Horses with stereotypies, such as cribbing or windsucking, sometimes get a bad rap. Some equestrians think they’re problem horses, and even scientists contend that they have difficulty learning. But Swiss researchers recently confirmed that cribbers learn just as well as noncribbers, as long as their stress levels are well managed.
“Crib-biters and windsuckers seem to be more sensitive to stress, which might mean it takes them longer to get used to a particular learning environment, but their cognitive function is clearly intact,” said Sabrina Briefer Freymond, PhD candidate, a researcher at the Agroscope Swiss National Stud Farm, in Avenches.
In their latest study on stereotypical horses, Briefer Freymond and colleagues showed that cribbers learn tasks—and even task reversal (doing the opposite of what they’d just learned to do before)—in the same amount of time as noncribbers. That’s in contrast to what previous studies have shown, she said. However, there was one significant difference: she let the cribbers crib.
“We should not be preventing them from cribbing while they’re learning,” she said. “On the contrary, we need to do what we can to reduce stress for them in their learning environment.”
Stress management for these horses is critical, said Briefer Freymond. “This is such an important point. We have to give the cribbers confidence, reducing their stress so that they can learn a difficult task. That means not only allowing them to crib while they learn (which lets them cope with the stress), but also being precise in our training, not confusing them, and respecting learning theory.”
How the Study Worked
Briefer Freymond and her fellow researchers designed an automated testing setup (to prevent human influence) in which horses would find food in one of two wooden boxes. The box openings were covered with flaps, and there was the smell of food in both boxes (inaccessible food in one box, accessible food in the other) to prevent the horses from finding the right box by following odors. Horses had to choose the correct box (to find the food reward) by recognizing a black-and-white shape on the box. A similar, but different, black-and-white shape appeared on a to the wrong box (where they wouldn’t find a food reward).
Once the horses had learned this task, the researchers then switched the symbols—the “correct” symbol now meant “incorrect” and vice versa—in a task reversal test. The researchers then repeated both parts of the test (initial learning plus the task reversal) with a whole new set of black-and-white shapes.
Briefer Freymond said the task reversal tests were critical in this experiment because scientists have claimed that stereotyping horses fall easily into habits and would have a hard time changing them. If that was true, the stereotypical horses would take much longer to learn where to find the food in the task reversal test.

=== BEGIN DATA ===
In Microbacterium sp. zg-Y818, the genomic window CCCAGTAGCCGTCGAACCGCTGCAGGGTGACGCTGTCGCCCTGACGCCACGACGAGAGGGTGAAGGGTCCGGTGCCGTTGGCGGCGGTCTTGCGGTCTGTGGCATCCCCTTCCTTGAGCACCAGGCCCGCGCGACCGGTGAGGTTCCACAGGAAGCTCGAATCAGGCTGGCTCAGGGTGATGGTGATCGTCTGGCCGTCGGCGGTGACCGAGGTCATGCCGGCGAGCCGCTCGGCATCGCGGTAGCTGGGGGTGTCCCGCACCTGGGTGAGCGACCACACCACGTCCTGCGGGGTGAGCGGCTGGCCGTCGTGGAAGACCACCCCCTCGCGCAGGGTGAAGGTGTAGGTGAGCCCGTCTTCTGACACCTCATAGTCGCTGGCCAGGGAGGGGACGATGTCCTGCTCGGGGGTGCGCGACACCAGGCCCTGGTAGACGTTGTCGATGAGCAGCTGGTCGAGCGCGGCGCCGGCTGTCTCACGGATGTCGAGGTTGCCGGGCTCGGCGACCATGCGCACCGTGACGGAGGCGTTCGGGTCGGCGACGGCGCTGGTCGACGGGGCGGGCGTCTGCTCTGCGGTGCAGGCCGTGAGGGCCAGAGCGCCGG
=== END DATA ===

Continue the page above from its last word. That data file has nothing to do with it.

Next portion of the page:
However, that’s not what happened. On the contrary, the cribbers learned the task reversals just as fast as noncribbers, Briefer Freymond said.
In fact, the only difference between the learning capacities between the groups was that the cribbers took a little extra time to learn the flap-opening task in the habituation phase before actually starting the true part of the experiment, she said.
And interestingly, she said, the horses in both groups were faster to pick up the task inversion the second time compared to the first. “Clearly the horses had ‘learned to learn,’ ” she said.
Practical Stress Management
While the cribbers learned as well as the noncribbers, that doesn’t mean they’re the same as noncribbers in a learning environment, Briefer-Freymond cautioned. They’re sensitive to stress and need particular attention to stress management, especially in a new environment.
“A few years ago I showed that crib-biting horses have less stress if they’re allowed to crib while learning compared to those that weren’t allowed,” she said. “In this new study, we see that the cribbers take more time to succeed in the habituation and pre-training phases of the experiment than the controls, which suggests that they are, in fact, more sensitive to stress and need more time to habituate to something new.
“But in the task reversal phase,” she said, “they perform just as well as the controls, showing that once they’re motivated and have understood the task, they’re capable of learning something quite difficult. And actually, one of the crib-biters in our experiment learned the second task reversal test in a single try. That was incredible.”
Biologically speaking, the brain modifications caused by dopamine changes in stereotypic horses might primarily affect specific parts of the basal ganglia, which deals with stress management, and not necessarily other parts of the basal ganglia that affect flexibility in learning per se, said Briefer Freymond.
The study, “Stereotypic horses (Equus caballus) are not cognitively impaired,” was published in Animal Cognition.